Thank you for your insight with its anchor on the Gospel.

  3. Aaron Britton says:

    Great word on the wounds of Christ. I wonder, though, if sometimes “disrupting the blood-bought peace of a church” is actually just calling out sin in a leader that would rather not be bothered. Or naming names on an issue that has been cowardly un-addressed. It’s a two way street to be sure, and I love Rev. Ortlund’s word here. But, sometimes when those in power call for unity, it’s actually really unhealthy. It’s not loving or unified to “get in line” when things haven’t been dealt with properly.

    1. Ray Ortlund says:

      Good point, Aaron. But that is a different post. In this one, I am only addressing the problem of the scoffer. It is a real problem that we elders sometimes fail to confront.

      Sometime I’ll have to do a post about the problem you are bringing up. That too is a real problem. Thanks for pointing it out.

      1. Aaron Britton says:

        Thanks Rev. Ortlund. Your blog is a blessing to me consistently and I love your word here.

        Agreed that we should be aggressive with scoffers, and at the church where I’m on staff, we have failed at times in that regard.

        I just want us to also have a robust view of dissent and dialogue. I think sometimes the new emphasis on “vision” and “ambition” can make it so that voices are not heard.

        1. Ray Ortlund says:

          Again, a good point. Thank you. When a decision is being worked through, whether among the elders or in the congregation, whatever a church’s polity might be, then it is vital that people feel free to speak candidly and courteously to the issue. For the eventual decision to be stable, it must be discussed honestly and thoroughly. “After there had been much debate . . .” (Acts 15:7).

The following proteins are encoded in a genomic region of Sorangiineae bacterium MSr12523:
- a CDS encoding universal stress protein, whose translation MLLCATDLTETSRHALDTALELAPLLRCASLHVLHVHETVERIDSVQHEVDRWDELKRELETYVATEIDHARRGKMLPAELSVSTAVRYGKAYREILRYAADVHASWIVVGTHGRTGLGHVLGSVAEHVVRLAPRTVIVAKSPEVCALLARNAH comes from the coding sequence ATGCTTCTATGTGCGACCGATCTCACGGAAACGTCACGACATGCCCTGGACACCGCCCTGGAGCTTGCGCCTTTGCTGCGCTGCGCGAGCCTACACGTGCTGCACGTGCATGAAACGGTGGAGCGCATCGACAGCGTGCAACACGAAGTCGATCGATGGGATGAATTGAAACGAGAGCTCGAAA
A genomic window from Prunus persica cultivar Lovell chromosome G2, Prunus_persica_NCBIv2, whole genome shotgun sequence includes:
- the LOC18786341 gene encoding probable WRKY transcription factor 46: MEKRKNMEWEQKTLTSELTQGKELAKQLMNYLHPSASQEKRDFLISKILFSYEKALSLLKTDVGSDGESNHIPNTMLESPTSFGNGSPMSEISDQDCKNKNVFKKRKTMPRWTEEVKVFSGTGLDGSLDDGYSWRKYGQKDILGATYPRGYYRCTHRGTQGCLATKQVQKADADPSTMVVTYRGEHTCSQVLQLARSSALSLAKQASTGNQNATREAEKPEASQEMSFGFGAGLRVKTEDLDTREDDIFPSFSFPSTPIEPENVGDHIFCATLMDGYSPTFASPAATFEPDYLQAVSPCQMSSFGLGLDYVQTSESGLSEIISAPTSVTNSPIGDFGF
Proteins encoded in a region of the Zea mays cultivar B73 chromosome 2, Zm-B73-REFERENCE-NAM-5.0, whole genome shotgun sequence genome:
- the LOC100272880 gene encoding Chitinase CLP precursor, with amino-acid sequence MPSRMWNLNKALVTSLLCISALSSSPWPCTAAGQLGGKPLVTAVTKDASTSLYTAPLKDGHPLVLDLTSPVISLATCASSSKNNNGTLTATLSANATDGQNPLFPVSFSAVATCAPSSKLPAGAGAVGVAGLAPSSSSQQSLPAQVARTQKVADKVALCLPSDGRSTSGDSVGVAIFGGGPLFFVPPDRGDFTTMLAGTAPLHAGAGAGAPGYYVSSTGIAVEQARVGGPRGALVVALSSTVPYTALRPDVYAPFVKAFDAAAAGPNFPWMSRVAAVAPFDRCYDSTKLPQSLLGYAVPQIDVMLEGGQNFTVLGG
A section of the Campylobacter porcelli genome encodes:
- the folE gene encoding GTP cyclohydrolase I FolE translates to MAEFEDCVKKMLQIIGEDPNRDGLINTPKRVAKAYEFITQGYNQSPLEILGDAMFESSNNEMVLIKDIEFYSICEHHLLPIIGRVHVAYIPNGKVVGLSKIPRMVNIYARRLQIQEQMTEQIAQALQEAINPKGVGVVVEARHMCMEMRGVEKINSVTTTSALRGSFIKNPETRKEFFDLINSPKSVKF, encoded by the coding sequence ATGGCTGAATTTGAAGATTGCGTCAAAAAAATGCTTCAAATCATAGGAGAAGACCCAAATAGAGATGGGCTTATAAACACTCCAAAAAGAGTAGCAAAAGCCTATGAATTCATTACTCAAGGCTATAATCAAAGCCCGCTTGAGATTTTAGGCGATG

But then a decision is made. And at that point, dissent must end. If some continue to dissent and hold out for their own view or undermine what has been decided or even just hang back in passive resistance, that is wrong. A scoffer can do this with tragic effect. It is a real problem — which is why the Bible addresses it so bluntly and helpfully.

  4. JeffB says:

    I’m looking forward to your post on the problem of sinful leaders.

    1. Ray Ortlund says:

      Thanks, Jeff. The scoffer is often found among the leaders.

  5. Nel says:

    Rev. Ortlund
    How does oen determine the difference between a scoffer and a person legitimately and seriously wounded by the church? Also, if someone has been deeply hurt, wouldn’t it be normal if they hung back, in passive resistance, giving time for their wounds to heal? Are we expecting the person to just “buck up” and carry on with a stiff upper lip?

    1. Ray Ortlund says:

      Thanks, Nel. That’s an important question. Churches certainly can wound people, and terribly.

      It might be normal “if they hung back in passive resistance,” but it would not be biblical. The biblical thing to do is respectfully to talk through the disagreements and see if a win-win can be found. If it can’t be found, it’s probably time to find another church that can be trusted.

  6. Bill says:

    I’m curious to know, is a constructive way to for congregants to address wrongdoing or bad teaching by leaders (other than by leaving)?

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Ray Ortlund

Ray Ortlund is senior pastor of Immanuel Church in Nashville, Tennessee, and serves as a Council member with The Gospel Coalition. You can follow him on Twitter.